May 6, 2016 4:24 pm
Updated: May 6, 2016 8:17 pm

What gives Fort McMurray an edge in overcoming ‘beast’ of a wildfire


If you’re stuck in an epic traffic jam, inching through billows of smoke as a wall of flame devours trees alongside you and you’ve no idea if your home or anything in it will be there when you get back, you’d be forgiven for freaking out.

That didn’t happen on Highway 63 this week.

“I was worried that people would panic to extraordinary lengths, and do harm to each other. That didn’t happen,” Fort McMurray Mayor Melissa Blake told reporters days later.

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“It was slow. People were scared. And you can’t blame them. … [But] there was a great collective effort in trying to be conscientiously courteous.”

READ MORE: How the Fort McMurray fire is creating its own weather

If an inferno’s going to upend your community and force almost 90,000 people from their homes, Fort McMurray is pretty disaster-resilient — well positioned to cope, and bounce back.

As a “nasty, dirty,” “beast” of a wildfire tore through Alberta forest like kindling this week, tens of thousands of people and animals made it to safety and almost no one got hurt.

That’s not to minimize the damage: Two teenage girls died in a fiery car crash on Highway 881 Wednesday afternoon as their family made the trek south.

And those 88,000 evacuees are stuck in limbo, not knowing when they’ll be able to go home or what will be left of their homes when they do.

Many, Wildrose leader Brian Jean among them, already know not much remains.

“My own home is in flames,” he said Tuesday.

But it could have been a lot worse.

The regional municipality of Wood Buffalo, which includes Fort McMurray and surrounding communities, has demographics on its side.

It’s a lot younger than the rest of Canada: The average age in 2013 was 32, compared to a national average of 40. One in five people is under 15.

Almost a quarter of the population is between 25 and 35 years old (the Canadian average is 13). By contrast, only 1 per cent of Fort McMurray’s population is 75 and over.

Under evacuation orders, age matters.

A young, healthy population means fewer people who are likely to be vulnerable or have mobility challenges, says Ken McBey, a professor of disaster and emergency management at York University.

“If you have a more aged population and more people with challenges and disabilities, that makes it more complex for any emergency agency,” he said.

Fort Mac’s also more affluent: Median family income topped $181,240 in 2013, compared to a Canadian median of $76,550. But this doesn’t provide as much of an advantage as you’d think, McBey said:

“Just because you’re making money … doesn’t mean you’re investing it in emergency management.”

Medium matters: Communities like Pickering, Ont., which abuts a nuclear plant, have resurrected Cold War-style outdoor sirens, fearing a splintered communication landscape and the rift between people glued to mobiles and people tethered to radios will make it tough to reach everyone you need all at once.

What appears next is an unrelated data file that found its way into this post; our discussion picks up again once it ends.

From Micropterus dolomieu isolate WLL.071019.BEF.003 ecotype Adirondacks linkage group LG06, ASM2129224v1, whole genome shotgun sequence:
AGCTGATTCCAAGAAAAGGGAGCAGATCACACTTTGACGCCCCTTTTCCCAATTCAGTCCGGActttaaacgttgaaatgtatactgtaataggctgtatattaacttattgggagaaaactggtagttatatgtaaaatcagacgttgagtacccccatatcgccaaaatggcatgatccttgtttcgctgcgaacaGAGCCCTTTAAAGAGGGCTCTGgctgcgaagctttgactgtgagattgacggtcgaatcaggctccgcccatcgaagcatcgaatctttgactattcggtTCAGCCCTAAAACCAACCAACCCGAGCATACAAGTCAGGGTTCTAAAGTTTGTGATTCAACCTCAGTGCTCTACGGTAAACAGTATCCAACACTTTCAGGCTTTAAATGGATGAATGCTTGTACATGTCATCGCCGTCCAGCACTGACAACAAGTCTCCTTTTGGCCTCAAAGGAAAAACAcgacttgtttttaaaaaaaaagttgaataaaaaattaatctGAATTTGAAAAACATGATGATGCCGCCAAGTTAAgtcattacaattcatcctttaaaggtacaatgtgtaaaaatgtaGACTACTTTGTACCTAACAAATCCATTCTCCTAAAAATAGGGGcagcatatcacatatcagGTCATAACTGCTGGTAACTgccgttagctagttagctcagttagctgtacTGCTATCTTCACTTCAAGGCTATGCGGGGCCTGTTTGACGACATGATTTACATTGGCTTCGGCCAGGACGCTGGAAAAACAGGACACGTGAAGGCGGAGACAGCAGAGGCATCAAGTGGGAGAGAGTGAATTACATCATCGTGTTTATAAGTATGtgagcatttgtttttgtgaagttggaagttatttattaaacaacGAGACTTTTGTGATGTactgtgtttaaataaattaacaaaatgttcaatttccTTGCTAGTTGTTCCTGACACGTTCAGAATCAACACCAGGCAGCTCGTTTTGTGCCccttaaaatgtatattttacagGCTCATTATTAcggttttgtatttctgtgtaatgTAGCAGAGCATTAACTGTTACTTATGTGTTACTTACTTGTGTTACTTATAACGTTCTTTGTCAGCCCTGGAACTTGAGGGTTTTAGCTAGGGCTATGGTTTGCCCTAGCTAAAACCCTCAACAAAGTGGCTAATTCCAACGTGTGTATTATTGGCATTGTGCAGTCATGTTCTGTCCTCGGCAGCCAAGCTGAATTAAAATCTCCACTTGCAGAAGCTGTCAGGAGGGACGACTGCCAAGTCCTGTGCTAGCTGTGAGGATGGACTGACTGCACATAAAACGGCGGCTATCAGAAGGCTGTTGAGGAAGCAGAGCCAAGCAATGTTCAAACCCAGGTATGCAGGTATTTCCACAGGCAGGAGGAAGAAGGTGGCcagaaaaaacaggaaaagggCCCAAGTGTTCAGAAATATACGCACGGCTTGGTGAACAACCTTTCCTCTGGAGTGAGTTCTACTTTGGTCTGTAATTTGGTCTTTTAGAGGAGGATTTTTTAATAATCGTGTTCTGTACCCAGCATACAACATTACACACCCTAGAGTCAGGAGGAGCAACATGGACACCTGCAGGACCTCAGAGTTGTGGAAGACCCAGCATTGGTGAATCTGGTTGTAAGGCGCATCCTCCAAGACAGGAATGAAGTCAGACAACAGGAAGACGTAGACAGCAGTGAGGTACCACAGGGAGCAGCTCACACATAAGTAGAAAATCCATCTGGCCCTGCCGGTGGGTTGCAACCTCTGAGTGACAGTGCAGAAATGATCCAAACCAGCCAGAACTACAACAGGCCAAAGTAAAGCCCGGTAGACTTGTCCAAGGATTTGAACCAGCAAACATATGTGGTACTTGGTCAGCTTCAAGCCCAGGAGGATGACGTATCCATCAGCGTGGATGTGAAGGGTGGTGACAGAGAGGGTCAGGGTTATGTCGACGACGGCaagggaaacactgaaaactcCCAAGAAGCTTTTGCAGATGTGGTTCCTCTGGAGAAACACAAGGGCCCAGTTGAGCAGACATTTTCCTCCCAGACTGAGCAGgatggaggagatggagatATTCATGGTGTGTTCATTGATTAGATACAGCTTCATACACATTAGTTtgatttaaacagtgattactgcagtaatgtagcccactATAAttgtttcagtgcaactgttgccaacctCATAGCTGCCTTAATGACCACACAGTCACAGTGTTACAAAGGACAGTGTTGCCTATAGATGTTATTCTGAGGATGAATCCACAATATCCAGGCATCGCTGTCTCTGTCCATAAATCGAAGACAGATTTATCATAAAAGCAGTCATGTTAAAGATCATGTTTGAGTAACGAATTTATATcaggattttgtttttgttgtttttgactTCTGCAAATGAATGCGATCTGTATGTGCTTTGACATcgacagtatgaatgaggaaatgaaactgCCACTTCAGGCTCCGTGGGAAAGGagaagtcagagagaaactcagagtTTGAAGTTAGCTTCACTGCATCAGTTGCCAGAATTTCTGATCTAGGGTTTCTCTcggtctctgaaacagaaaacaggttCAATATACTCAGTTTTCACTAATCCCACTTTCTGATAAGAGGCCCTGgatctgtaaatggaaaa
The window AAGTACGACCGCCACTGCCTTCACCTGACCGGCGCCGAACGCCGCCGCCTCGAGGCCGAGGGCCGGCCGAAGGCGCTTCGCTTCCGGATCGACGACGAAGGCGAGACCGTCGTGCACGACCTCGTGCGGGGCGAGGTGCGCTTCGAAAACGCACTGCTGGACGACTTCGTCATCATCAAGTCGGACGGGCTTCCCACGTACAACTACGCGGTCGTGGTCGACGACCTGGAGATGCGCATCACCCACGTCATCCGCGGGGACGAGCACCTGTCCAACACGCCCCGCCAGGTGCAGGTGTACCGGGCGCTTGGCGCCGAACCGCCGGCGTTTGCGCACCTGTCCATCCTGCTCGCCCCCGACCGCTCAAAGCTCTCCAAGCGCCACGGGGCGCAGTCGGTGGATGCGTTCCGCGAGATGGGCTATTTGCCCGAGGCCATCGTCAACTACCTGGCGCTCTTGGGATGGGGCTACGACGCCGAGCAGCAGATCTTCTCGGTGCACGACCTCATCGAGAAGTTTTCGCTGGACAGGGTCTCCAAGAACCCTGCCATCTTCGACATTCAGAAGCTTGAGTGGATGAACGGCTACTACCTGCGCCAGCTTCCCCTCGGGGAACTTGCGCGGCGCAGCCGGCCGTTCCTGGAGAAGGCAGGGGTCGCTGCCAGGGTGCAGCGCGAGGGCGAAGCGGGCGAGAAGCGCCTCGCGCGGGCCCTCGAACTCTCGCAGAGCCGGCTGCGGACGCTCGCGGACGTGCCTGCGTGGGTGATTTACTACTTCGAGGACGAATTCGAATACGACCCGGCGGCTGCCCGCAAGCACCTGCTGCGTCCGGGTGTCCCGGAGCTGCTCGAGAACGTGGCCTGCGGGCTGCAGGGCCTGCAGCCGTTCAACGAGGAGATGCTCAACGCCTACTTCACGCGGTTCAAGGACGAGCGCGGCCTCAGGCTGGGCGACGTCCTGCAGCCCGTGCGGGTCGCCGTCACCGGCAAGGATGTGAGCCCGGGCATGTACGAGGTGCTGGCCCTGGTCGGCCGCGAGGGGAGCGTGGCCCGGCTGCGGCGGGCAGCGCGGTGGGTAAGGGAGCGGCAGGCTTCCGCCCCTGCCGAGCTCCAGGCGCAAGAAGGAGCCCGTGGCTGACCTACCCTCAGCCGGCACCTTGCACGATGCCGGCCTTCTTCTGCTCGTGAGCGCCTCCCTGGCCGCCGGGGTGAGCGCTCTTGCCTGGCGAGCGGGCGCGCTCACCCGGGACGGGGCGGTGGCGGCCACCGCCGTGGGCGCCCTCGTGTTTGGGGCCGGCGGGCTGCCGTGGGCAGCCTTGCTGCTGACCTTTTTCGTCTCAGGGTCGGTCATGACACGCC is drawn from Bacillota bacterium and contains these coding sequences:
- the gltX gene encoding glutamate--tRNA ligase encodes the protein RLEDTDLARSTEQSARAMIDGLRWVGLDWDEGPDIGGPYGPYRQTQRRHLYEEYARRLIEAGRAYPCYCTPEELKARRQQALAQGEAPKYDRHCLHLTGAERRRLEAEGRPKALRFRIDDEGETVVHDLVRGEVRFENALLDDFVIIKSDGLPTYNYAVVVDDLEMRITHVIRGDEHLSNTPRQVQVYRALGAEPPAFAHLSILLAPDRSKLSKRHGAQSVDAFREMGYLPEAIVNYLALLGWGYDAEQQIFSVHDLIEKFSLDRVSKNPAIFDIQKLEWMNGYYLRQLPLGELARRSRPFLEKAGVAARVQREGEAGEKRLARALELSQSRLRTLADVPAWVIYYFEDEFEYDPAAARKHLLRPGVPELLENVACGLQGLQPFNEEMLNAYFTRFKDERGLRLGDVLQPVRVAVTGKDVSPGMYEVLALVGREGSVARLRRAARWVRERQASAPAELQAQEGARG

READ MORE: Should Ontario invest in tornado sirens?

Alberta didn’t need sirens this week. Yes, there was miscommunication, and many people say they weren’t given nearly enough notice when it was time to pick up and leave. But there was also extraordinary coordination as travellers found each other online or through someone who knew someone who had a trailer you could use.

READ MORE: When is the right time to evacuate?

It’s also at the heart of a region built, if regulations are followed, with worst-case scenarios in mind: The energy giants operating there are required have emergency management plans and industrial firefighting teams of their own, Alberta Fire’s Chad Morrison said Friday. “They’re generally very resilient.”

Alberta Emergency Management has been in touch with industry people, said the government agency’s Scott Long.

“Most oil and gas companies have already started … thinning out non-essential personnel,” he said.

“In accordance with regulations, they have great emergency management plans, highly trained professionals.”

Equally crucial is education, McBey said: emergency kits, the drills you went through as a kid or were told to draw up with your family.

“Who’s the emergency management coordinator? If they are proactive and if they believe in actually preparing their citizens and stuff, it can go a long way.”

The community had been monitoring the fire for a while. Officials thought they had a pretty good plan.

“On the day that we were watching the hill treetops lighting up, that was predicted,” Blake said.

“I knew the time of day it was supposed to happen so we’d [keep the fire] 15 kilometres from any residents.”

Wind and fire and drought had other ideas.

“It so dramatically changed, in such short order.”

Fort McMurray’s wildfire “provides a powerful case study” for an emergency preparedness conference in Toronto Friday, Public Safety Minister Ralph Goodale noted.

While ministers talked emergency preparedness in a Toronto conference room, that case study was adapting a tactic Canada’s military employed in Afghanistan.

A convoy made the cautious trek from work camps north of Fort McMurray, with helicopters overhead and RCMP officers flanking a snaking row of vehicles headed south through the burn zone.

“It’s a technique that we use to great extent in Afghanistan,” said Brigadier-General Wayne Eyre, commander of Joint Task Force (West).

“We are well prepared for this type of crisis. We will supply the assistance requested.”

WATCH: Convoy heads south toward Edmonton

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